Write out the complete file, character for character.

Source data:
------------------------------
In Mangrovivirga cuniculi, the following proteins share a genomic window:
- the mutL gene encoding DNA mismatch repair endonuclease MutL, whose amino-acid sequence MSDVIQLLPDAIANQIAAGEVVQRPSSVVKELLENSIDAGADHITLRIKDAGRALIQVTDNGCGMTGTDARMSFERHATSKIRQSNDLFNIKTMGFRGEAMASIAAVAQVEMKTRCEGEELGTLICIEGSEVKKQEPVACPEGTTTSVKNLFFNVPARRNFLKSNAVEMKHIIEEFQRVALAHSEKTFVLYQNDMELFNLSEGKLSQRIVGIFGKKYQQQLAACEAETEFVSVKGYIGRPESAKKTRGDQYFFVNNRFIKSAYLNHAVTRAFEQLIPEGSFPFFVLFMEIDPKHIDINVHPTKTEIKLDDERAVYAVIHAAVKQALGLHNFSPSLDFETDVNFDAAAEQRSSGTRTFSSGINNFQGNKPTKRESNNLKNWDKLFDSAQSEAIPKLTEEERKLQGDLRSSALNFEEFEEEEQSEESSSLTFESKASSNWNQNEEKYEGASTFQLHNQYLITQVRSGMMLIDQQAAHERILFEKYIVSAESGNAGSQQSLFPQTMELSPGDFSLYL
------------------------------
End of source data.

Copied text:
In Mangrovivirga cuniculi, the following proteins share a genomic window:
- the mutL gene encoding DNA mismatch repair endonuclease MutL, whose amino-acid sequence MSDVIQLLPDAIANQIAAGEVVQRPSSVVKELLENSIDAGADHITLRIKDAGRALIQVTDNGCGMTGTDARMSFERHATSKIRQSNDLFNIKTMGFRGEAMASIAAVAQVEMKTRCEGEELGTLICIEGSEVKKQEPVACPEGTTTSVKNLFFNVPARRNFLKSNAVEMKHIIEEFQRVALAHSEKTFVLYQNDMELFNLSEGKLSQRIVGIFGKKYQQQLAACEAETEFVSVKGYIGRPESAKKTRGDQYFFVNNRFIKSAYLNHAVTRAFEQLIPEGSFPFFVLFMEIDPKHIDINVHPTKTEIKLDDERAVYAVIHAAVKQALGLHNFSPSLDFETDVNFDAAAEQRSSGTRTFSSGINNFQGNKPTKRESNNLKNWDKLFDSAQSEAIPKLTEEERKLQGDLRSSALNFEEFEEEEQSEESSSLTFESKASSNWNQNEEKYEGASTFQLHNQYLITQVRSGMMLIDQQAAHERILFEKYIVSAESGNAGSQQSLFPQTMELSPGDFSLYL